The US Postal service spent nearly $32 million in the sponsorship of Lance Armstrong's team during the 2001-2004 seasons, a new report by ESPN revealed.
Previously kept secret, the financial details of the contract between the government agency and Tailwind Sports, the team's management company, were obtained under the Freedom of Information Act.
The details emerge as the team's activities during those years come under scrutiny by a federal grand jury, which has been hearing testimony of former US Postal team members. The hearings are part of a federal investigation, led by the Food and Drug Administration's Jeff Novitzky, which has been focused on allegations made by Floyd Landis into widespread doping activities on the team. The American was a member of the US Postal squad from 2002 to 2004.
ESPN also confirmed that Landis has filed a federal whistleblower lawsuit based upon the argument that doping on the team constituted a fraudulent use of government funds. Landis stands to gain a portion of any damages recovered should the lawsuit succeed.
Armstrong and team manager Johan Bruyneel have repeatedly denied any doping within the team, and indeed were bound by a "moral turpitude and drug clause" which was instituted when the contract was renewed for four years in 2000.
The clause was added after a French television station aired footage of supposed US Postal staff disposing of medical waste at the 2000 Tour de France, including a product called Actovegin. An investigation by French officials was closed after two years.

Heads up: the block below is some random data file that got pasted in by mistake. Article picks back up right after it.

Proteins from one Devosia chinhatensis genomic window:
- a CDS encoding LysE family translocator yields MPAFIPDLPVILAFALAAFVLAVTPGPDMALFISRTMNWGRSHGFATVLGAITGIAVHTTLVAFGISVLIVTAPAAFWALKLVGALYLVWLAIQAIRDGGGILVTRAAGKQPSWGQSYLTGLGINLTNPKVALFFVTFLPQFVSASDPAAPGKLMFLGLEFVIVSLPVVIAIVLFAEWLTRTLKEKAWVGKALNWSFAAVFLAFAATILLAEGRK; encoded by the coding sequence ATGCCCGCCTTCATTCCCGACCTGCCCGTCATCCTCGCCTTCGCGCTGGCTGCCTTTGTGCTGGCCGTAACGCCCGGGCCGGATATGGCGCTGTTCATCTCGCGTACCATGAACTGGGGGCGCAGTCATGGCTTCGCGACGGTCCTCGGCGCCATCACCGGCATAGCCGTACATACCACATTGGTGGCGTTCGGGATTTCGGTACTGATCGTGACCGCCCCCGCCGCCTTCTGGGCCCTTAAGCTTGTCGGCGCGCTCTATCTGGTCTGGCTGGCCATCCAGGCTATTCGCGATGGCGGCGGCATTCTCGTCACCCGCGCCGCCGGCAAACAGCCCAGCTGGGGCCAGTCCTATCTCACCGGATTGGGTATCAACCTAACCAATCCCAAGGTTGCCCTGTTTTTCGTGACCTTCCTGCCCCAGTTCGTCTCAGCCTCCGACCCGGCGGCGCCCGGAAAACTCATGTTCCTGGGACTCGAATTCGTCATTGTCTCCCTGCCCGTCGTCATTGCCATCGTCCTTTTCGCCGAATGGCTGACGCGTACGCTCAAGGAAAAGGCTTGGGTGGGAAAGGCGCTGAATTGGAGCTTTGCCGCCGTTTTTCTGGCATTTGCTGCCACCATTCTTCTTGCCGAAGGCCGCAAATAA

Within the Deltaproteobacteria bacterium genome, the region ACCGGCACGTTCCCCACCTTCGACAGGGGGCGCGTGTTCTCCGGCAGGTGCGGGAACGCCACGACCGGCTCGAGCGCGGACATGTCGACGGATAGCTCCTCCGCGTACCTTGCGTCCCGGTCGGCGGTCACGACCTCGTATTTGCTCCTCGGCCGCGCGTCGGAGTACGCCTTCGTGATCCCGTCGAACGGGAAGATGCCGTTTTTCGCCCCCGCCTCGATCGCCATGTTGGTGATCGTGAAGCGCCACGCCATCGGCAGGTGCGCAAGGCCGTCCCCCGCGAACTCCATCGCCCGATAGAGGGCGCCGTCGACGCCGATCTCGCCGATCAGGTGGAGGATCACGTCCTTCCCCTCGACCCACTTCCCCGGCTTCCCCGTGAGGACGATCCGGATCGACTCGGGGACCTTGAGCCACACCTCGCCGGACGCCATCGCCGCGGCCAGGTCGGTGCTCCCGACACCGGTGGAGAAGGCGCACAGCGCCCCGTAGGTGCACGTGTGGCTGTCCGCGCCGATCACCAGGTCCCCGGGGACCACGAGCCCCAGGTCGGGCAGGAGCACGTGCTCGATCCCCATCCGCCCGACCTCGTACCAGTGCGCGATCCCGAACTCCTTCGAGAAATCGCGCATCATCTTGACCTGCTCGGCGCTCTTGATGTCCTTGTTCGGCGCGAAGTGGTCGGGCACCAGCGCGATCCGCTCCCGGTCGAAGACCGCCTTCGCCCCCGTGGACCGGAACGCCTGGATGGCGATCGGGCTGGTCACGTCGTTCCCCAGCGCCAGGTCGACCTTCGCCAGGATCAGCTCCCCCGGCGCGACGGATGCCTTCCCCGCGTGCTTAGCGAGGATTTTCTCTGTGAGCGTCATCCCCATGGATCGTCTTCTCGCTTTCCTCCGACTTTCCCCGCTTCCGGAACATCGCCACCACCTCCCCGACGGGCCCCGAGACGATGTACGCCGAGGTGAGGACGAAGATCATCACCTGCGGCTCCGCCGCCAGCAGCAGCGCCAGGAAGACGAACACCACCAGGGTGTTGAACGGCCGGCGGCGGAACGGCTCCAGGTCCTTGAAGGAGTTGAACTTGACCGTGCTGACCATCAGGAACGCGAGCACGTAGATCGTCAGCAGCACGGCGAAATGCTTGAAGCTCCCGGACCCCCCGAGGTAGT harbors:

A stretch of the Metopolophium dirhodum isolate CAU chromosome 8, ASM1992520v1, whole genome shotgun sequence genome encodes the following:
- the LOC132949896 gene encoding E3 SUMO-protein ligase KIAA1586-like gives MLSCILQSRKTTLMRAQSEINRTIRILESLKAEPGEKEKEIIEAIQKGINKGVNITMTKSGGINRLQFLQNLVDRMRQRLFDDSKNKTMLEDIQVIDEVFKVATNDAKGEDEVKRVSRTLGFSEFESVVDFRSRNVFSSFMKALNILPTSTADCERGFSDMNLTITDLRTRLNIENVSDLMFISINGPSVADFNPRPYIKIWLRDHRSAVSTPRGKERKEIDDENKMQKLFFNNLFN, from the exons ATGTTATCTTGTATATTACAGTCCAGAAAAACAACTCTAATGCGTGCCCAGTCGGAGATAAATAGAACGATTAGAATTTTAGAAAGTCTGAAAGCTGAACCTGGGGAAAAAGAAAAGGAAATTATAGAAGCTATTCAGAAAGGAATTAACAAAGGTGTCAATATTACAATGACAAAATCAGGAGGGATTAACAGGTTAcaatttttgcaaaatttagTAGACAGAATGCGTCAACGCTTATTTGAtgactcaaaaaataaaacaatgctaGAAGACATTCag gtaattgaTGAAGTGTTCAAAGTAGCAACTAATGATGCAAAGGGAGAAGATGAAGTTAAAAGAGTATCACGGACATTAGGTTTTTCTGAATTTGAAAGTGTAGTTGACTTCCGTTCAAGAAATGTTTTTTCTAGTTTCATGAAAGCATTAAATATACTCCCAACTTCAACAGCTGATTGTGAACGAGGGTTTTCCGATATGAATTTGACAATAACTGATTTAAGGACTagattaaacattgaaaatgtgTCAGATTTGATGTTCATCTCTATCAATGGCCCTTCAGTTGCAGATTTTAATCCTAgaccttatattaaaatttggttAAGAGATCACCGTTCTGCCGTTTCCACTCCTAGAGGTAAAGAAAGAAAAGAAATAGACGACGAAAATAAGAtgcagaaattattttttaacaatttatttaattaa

The unwanted attention of doping allegations led the US Postal Service to hire a PR firm to handle the team's affairs, at the cost of $50,000 which was taken from the team's operating budget.
An excerpt from the contract pertaining to doping read:
"The Company represents that each rider on the Team has a morals turpitude and drug clause that allows the Company to suspend or terminate the rider for cause which shall include items such as (1) conviction of a felony; (2) acts that require the Team to suspend or terminate the rider under the applicable rules of the Union Cycliste Internationale, the Federation Interationale du Cyclisme Professionel; the United States Professional Cycling Federation, Inc; the International Olympic committee; the International Amateur Cycling Federation; the United States Cycling Federation and all other applicable governing organizations; (3) failure to pass drug or medical tests; (4) inappropriate drug conduct prejudicial to the Team, or the Postal Service, which is in violation of the Team rules or commonly accepted standards of morality; and (5) gross neglect of the rider's duty."